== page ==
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UMass Study: Severe Brain Injury In Combat Increases Risk Of Mental Illness

Soldiers in military exercises at Lackland Air Force Base in Texas.
Marcie Casas
Creative Commons / flickr.com/photos/marciecasas
Soldiers in military exercises at Lackland Air Force Base in Texas.

Umass Amherst researchers say soldiers with severe brain injuries are more likely to develop mental health disorders than previously thought.

The study looked at military records for almost 5,000 Iraq and Afghanistan veterans.

Past research has shown higher rates of post-traumatic stress disorder (PTSD) among combat veterans than the general public. But the UMass study found that other mental health problems are also more likely among soldiers with traumatic brain injuries.

UMass Amherst epidemiologist David Chin said more than 70 percent of severely brain-injured soldiers were later diagnosed with conditions like anxiety, schizophrenia and depression as well as PTSD.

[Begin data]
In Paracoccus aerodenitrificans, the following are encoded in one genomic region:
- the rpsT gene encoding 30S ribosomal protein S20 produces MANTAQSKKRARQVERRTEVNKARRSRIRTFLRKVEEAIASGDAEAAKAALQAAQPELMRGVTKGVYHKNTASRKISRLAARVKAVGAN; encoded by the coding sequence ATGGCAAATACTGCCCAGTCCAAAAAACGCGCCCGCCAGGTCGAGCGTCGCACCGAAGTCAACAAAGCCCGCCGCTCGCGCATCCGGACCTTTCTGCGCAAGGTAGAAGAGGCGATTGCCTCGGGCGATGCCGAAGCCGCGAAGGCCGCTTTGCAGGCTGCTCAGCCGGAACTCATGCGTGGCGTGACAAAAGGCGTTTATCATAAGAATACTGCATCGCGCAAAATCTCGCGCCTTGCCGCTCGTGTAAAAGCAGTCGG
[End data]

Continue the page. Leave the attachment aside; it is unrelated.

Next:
"We suggest we are underestimating the number of people who go on to have mental health conditions," Chin said, since researchers did not track soldiers after they left the military, 

Chin said a previous theory suggested severe head trauma made PTSD less likely, because people don't remember the event itself.

He said that in fact, the worse the injury, the more likely a diagnosis.

Karen Brown is a radio and print journalist who focuses on health care, mental health, children’s issues, and other topics about the human condition. She has been a full-time radio reporter for NEPM since 1998.
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